The AN/FPS-16 is a C-band monopulse tracking radar used by both the US Air Force and NASA. It employs a waveguide hybrid-labyrinth comparator to develop angle track information. The comparator receives RF signals from an array of four feed horns which are located at the focal point of a 12-foot (4 m) parabolic reflector. The comparator of the AN/FPS-16 performs vector addition and subtraction of the energy received by each horn. The elevation tracking data is generated in the comparator as the difference between the sums of the top two horns. The azimuth tracking error is the difference between the sums of the two vertical horn pairs. The vectorial sums of all four horns is combined in a third channel. Three mixers with a common local oscillator, and three 30 MHz IF strips are used; one each for the azimuth, elevation, and sum signals.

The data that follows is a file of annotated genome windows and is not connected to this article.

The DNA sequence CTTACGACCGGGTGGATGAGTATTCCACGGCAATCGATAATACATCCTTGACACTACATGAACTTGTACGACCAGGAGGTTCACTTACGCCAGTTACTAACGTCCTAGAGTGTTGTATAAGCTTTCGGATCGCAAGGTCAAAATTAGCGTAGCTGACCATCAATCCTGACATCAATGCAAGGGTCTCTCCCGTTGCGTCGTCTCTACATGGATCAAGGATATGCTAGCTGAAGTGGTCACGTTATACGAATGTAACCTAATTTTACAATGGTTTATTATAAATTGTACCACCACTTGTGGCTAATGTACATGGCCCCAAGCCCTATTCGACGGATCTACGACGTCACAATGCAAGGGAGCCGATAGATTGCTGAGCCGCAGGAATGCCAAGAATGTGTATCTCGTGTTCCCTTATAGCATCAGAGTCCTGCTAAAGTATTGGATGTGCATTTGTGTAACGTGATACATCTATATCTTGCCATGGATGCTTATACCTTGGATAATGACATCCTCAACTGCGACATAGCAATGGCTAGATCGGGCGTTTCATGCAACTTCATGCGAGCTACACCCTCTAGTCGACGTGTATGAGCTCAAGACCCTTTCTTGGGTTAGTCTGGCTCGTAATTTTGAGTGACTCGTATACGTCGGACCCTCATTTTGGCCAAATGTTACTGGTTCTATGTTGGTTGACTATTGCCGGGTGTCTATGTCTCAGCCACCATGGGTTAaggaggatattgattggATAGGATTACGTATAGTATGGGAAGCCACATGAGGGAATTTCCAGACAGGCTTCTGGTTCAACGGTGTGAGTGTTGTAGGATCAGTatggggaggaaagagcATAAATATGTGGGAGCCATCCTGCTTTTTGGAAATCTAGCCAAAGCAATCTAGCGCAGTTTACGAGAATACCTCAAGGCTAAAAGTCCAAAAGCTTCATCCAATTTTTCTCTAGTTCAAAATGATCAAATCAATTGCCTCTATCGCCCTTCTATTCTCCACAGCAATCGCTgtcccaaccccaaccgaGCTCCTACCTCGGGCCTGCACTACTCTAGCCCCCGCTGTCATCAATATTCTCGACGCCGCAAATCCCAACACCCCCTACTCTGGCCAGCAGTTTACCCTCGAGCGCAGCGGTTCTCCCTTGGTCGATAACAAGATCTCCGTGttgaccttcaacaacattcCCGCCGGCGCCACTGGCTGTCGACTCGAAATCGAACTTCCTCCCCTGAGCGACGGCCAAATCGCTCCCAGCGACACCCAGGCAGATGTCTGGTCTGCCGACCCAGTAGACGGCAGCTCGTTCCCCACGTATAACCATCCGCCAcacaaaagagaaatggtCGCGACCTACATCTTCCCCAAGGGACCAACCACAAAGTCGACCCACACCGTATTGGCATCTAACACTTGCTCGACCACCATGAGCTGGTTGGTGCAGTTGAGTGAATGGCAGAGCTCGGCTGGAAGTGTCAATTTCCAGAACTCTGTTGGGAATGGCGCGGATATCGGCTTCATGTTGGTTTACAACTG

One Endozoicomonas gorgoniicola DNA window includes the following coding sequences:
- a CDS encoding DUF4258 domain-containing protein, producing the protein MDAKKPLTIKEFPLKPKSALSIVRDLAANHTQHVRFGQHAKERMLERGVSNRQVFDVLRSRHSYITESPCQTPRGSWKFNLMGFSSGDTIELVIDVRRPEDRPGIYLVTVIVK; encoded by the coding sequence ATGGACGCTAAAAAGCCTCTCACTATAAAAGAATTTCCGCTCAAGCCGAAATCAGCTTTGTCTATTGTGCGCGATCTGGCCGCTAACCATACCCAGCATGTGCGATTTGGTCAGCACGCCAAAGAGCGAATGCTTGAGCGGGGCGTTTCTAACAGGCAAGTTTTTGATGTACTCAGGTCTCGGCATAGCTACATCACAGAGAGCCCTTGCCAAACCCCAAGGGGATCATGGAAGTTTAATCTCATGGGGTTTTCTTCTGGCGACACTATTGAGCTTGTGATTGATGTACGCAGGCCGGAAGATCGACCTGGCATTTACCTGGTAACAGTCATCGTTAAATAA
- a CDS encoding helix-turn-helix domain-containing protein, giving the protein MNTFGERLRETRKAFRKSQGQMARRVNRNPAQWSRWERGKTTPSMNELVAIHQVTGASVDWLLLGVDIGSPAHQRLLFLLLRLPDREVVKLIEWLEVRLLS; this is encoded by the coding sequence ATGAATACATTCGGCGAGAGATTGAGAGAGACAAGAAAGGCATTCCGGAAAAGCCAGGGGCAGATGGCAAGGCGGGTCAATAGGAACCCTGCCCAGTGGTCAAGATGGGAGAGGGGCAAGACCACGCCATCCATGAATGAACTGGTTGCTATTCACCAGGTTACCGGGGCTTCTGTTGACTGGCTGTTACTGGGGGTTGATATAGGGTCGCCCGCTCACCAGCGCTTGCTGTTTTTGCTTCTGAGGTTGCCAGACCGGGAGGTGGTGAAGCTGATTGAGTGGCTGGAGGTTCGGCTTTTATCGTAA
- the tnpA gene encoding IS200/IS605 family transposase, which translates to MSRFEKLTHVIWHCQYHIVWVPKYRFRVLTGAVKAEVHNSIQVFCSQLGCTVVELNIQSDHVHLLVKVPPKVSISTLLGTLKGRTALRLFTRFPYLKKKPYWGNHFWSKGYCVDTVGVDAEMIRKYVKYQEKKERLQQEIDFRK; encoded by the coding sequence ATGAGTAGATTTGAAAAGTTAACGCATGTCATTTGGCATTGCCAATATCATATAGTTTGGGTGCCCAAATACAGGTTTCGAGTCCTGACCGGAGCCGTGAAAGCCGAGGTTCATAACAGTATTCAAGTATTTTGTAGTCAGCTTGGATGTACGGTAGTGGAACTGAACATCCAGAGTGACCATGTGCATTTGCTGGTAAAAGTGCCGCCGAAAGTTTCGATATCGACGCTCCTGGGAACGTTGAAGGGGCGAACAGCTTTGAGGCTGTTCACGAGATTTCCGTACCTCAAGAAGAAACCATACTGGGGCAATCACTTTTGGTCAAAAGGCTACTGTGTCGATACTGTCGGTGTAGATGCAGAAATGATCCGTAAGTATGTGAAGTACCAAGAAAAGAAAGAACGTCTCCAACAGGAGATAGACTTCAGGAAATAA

The accuracy of Radar Set AN/FPS-16 is such that the position data obtained from point-source targets has azimuth and elevation angular errors of less than 0.1 milliradian (approximately 0.006 degree) and range errors of less than 5 yards (5 m) with a signal-to-noise ratio of 20 decibels or greater. The AN/FPS-16 radar system was introduced between 1958 and 1961 at the Atlantic Missile Test Range with installations including Cape Canaveral, Grand Bahama, San Salvador, Ascension and East Grand Bahama Island. The FPS-16 located on the Australian Weapons Research Establisnment Range at Woomera, in South Australia was also linked to the NASA network for Mercury and later missions. NASA Acq aid and telelmetry systems were co-located with the Australian radar. In the 1980’s WSMR started a program to move most of our FPS-16 radars from their original fixed sites into a mobile configuration. This now allows most of the radars to be moved to various sites, and when necessary throughout the world. Two radars with larger 3 Megawatt transmitters remain at fixed sites at Malone and Stallion. One other FPS-16, located at Phillips Hill, retains its original fixed site configuration.